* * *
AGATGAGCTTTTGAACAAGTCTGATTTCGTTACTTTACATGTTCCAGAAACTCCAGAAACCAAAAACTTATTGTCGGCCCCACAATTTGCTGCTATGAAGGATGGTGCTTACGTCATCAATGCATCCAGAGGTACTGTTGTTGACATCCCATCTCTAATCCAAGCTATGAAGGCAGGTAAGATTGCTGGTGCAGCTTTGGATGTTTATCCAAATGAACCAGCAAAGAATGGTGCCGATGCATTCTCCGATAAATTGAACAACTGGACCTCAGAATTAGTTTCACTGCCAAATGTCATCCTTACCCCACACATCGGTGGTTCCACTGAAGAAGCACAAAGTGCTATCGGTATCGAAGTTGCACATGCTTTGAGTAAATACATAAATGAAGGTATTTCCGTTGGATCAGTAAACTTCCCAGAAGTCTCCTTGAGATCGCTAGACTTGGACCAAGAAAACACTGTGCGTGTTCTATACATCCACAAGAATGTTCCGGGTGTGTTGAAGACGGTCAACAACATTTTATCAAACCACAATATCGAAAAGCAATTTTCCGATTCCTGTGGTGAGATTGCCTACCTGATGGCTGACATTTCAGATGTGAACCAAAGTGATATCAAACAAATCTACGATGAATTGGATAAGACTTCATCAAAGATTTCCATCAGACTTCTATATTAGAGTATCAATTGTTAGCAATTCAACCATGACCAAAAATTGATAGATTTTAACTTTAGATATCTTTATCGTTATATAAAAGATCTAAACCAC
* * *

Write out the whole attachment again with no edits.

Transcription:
AGATGAGCTTTTGAACAAGTCTGATTTCGTTACTTTACATGTTCCAGAAACTCCAGAAACCAAAAACTTATTGTCGGCCCCACAATTTGCTGCTATGAAGGATGGTGCTTACGTCATCAATGCATCCAGAGGTACTGTTGTTGACATCCCATCTCTAATCCAAGCTATGAAGGCAGGTAAGATTGCTGGTGCAGCTTTGGATGTTTATCCAAATGAACCAGCAAAGAATGGTGCCGATGCATTCTCCGATAAATTGAACAACTGGACCTCAGAATTAGTTTCACTGCCAAATGTCATCCTTACCCCACACATCGGTGGTTCCACTGAAGAAGCACAAAGTGCTATCGGTATCGAAGTTGCACATGCTTTGAGTAAATACATAAATGAAGGTATTTCCGTTGGATCAGTAAACTTCCCAGAAGTCTCCTTGAGATCGCTAGACTTGGACCAAGAAAACACTGTGCGTGTTCTATACATCCACAAGAATGTTCCGGGTGTGTTGAAGACGGTCAACAACATTTTATCAAACCACAATATCGAAAAGCAATTTTCCGATTCCTGTGGTGAGATTGCCTACCTGATGGCTGACATTTCAGATGTGAACCAAAGTGATATCAAACAAATCTACGATGAATTGGATAAGACTTCATCAAAGATTTCCATCAGACTTCTATATTAGAGTATCAATTGTTAGCAATTCAACCATGACCAAAAATTGATAGATTTTAACTTTAGATATCTTTATCGTTATATAAAAGATCTAAACCAC